IMPRESSIONS: "The Art of Isadora" by Lori Belilove and the Isadora Duncan Dance Company at Untermyer Gardens
The Opposite of Fear
September 13, 2020
Choreography: Isadora Duncan and Lori Belilove (in the style of Isadora Duncan)
Performers: Emily D’Angelo, Faith Kimberling, and Haley Rose, Caroline Yamada
The spirit of freedom blew through the park, stirring the draperies of the women performing The Art of Isadora at Untermyer Gardens, in Yonkers, on Sunday. What a joy it was to behold this live event! Prancing and capering in the late-afternoon sunshine, Lori Belilove and four members of her Isadora Duncan Dance Company banished the specter of fear—worse than any virus—that has haunted our society for months, leaving us a prey to tyrants.
Belilove instills lightness in her dancers, whose steps are as airy as thistledown. Their gestures are fluid, and their attitude carefree. These women seem to laugh and play as they dance. Yet, lest we forget, the Duncan repertoire embodies a legacy of stubborn individualism; unconventional thinking; and exceptional daring.
Now, more than ever, we need this courage. We should heed the example of Isadora, who shed the false morality oppressing 19th-century women; and identified with the struggling masses. Isadora defied the rise of the Machine Age to return to nature; and, when a machine killed her small children, she found the strength to pick herself up and bravely continue waltzing. Where is her like today?
For Duncan dancers, the world appears eternally fresh and beautiful. Emily D’Angelo, Faith Kimberling, Hayley Rose, and Caroline Yamada drift onto the scene of Untermyer Gardens’ miniature Greek Theater, turning to admire their surroundings with expressions of wonder. The setting is, indeed, remarkable. Behind the semi-circular performance space, half mosaic floor and half grassy lawn, stand two pairs of Ionic columns. Atop each pair of columns, a stone Sphinx sits on her haunches gazing at the view beyond: a flowering pond and a canal flanked by luxuriant greenery.
While most of the dances on this program are “legacy” works, handed down from Isadora to her pupils, others have been choreographed by Belilove “in the style of” Isadora. In the first dance, the women lift their arms softly, and then, seated, they trail one hand in an imaginary brook. They lay their bodies dreamily on the ground. When the women awake and begin to romp, they give themselves fully to the moment bringing the simple gestures alive.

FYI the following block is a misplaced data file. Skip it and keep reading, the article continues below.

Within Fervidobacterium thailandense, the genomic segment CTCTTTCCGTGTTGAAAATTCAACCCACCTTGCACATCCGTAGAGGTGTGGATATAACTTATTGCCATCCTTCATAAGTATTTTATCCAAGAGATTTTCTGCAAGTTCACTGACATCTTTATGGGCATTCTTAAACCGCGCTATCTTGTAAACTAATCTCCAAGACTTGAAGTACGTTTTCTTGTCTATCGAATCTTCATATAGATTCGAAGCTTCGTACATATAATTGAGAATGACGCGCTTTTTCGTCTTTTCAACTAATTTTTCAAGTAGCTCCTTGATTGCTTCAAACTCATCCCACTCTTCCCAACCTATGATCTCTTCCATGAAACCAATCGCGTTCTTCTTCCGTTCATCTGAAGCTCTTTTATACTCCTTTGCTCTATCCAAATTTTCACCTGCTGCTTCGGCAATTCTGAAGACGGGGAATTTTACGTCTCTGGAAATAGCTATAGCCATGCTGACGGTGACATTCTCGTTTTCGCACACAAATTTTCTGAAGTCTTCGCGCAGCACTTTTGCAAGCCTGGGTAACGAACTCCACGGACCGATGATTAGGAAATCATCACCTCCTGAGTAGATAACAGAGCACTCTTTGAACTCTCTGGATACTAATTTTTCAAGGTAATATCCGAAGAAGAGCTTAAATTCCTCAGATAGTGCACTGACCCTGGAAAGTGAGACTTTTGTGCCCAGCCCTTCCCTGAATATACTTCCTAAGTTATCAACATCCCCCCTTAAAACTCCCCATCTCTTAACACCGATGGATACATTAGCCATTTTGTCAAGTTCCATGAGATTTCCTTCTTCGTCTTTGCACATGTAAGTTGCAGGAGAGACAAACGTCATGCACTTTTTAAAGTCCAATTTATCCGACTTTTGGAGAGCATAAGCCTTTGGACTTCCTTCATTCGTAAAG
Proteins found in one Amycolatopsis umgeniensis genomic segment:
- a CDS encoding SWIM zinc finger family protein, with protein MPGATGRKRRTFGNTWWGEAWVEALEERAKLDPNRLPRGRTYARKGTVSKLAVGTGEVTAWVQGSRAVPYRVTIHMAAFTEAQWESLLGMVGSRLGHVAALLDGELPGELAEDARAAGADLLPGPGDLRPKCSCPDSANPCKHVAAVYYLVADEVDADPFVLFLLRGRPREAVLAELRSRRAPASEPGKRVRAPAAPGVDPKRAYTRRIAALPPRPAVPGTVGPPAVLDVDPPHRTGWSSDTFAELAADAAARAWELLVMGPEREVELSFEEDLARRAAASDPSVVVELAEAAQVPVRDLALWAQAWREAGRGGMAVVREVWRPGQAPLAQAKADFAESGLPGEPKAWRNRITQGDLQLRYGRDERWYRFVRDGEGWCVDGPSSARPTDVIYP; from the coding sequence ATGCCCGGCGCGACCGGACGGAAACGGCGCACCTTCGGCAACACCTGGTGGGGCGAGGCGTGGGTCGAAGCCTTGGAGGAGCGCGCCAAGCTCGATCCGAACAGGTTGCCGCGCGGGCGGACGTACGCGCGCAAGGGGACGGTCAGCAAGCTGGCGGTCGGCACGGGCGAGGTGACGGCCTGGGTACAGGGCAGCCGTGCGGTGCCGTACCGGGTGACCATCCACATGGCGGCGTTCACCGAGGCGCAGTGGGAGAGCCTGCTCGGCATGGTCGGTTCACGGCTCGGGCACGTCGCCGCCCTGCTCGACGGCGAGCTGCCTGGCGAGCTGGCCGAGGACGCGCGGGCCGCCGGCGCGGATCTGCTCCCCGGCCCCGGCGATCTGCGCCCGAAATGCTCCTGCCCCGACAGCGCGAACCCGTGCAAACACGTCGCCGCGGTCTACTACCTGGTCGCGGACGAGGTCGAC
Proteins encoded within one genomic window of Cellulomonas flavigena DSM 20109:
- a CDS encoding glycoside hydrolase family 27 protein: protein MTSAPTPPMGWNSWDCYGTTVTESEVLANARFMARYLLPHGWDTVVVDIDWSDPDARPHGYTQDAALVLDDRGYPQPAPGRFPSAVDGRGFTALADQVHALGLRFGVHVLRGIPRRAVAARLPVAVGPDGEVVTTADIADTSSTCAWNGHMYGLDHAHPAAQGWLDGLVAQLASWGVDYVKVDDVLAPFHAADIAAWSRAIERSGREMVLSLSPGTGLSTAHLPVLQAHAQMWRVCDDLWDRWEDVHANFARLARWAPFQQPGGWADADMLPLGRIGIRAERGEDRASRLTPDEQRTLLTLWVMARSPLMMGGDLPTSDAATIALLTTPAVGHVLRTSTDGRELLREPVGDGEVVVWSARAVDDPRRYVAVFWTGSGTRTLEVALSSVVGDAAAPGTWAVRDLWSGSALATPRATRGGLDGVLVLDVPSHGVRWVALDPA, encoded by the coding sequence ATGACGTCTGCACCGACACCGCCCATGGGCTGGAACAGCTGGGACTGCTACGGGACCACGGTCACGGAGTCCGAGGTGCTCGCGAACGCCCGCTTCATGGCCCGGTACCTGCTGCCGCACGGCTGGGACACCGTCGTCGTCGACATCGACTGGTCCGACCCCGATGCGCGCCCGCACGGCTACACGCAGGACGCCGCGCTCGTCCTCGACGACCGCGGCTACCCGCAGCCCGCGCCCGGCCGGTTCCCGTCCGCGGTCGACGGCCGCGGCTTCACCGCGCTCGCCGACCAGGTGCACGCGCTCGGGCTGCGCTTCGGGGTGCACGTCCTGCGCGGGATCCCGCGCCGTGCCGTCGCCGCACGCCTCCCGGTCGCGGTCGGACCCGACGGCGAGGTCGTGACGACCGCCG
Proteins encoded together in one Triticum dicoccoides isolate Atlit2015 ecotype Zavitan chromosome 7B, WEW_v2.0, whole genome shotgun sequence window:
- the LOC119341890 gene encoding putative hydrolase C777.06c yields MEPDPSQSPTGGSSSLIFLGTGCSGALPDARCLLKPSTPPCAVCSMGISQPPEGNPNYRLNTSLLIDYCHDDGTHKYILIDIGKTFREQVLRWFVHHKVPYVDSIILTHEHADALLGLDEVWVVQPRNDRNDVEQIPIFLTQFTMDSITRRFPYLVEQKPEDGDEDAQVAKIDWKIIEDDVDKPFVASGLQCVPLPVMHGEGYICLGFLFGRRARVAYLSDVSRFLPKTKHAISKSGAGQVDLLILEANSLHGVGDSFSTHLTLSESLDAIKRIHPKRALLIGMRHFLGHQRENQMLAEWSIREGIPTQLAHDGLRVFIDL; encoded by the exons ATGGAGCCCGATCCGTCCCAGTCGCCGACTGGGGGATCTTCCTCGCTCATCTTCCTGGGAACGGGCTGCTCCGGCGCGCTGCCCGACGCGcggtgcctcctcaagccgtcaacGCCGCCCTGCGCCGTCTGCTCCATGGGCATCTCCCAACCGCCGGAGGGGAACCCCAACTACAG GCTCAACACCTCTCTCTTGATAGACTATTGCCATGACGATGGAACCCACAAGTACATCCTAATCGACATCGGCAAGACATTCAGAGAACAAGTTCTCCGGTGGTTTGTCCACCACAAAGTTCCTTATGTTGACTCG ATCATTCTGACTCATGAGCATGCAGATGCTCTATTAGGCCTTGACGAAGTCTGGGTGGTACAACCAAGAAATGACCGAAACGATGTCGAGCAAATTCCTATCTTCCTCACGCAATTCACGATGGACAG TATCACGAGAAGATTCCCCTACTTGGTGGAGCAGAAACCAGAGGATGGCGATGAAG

In “Narcissus,” D’Angelo and Rose stir the water of an invisible pool. They attend to woodland murmurs, and fling an arm above their heads thrown back in ecstasy. Rose appears alternately shy and bold in her solo, “Moment Musical,” adding a sweeping folk-dance gesture. Then she drops her casual air to strike a pose, and, in a sudden metamorphosis, she turns to marble. When, D’Angelo returns, the women waltz together in a half-circle, leading each other by the fingers ever-so daintily.
These selections appear overwhelmingly joyous, but shadows are not absent from this repertoire. Quoting from a letter the choreographer wrote to her students, Belilove reminds us that Isadora hoped her pupils would spread “a glow over this sad earth” (emphasis added). What distinguishes Isadora’s attitude from ours today is that in her world, even after the Great War, the shadow is never allowed to triumph. Dancing to a funereal chorus from Gluck’s Orfeo ed Euridice, the dancers form a blind procession, their eyes downcast; yet soon they return to the world of the living, and, as if on cue, the sun emerges from behind a cloud to bathe their upturned faces.
The highlight of the program’s second half, as always, is the solo recalling Isadora’s tragedy. The subtlety of Belilove’s expression convinces us we are witnessing a private moment, as, cradling a bouquet of lilies, she approaches the grave. With what reluctance does she leave the flowers there! Turning back, she hesitates. Then, in a flood of memories, the child comes running back—visible only to her—and they engage in a poignant tussle, the mother tenderly gathering in the spirit and releasing it, the tiny ghost abandoning her again and again.
Overwhelmed by her grief, Belilove is now prostrate, her face pressed against the cold stone floor. Yet this is not the end. Shedding her ashen veil, she traces circles in the air seeming to recover her balance. Then, turning away from us, she steps between the columns, arms raised like a winged Nike as she glories in her vision of the future.
This is, indeed, the dance of a great soul.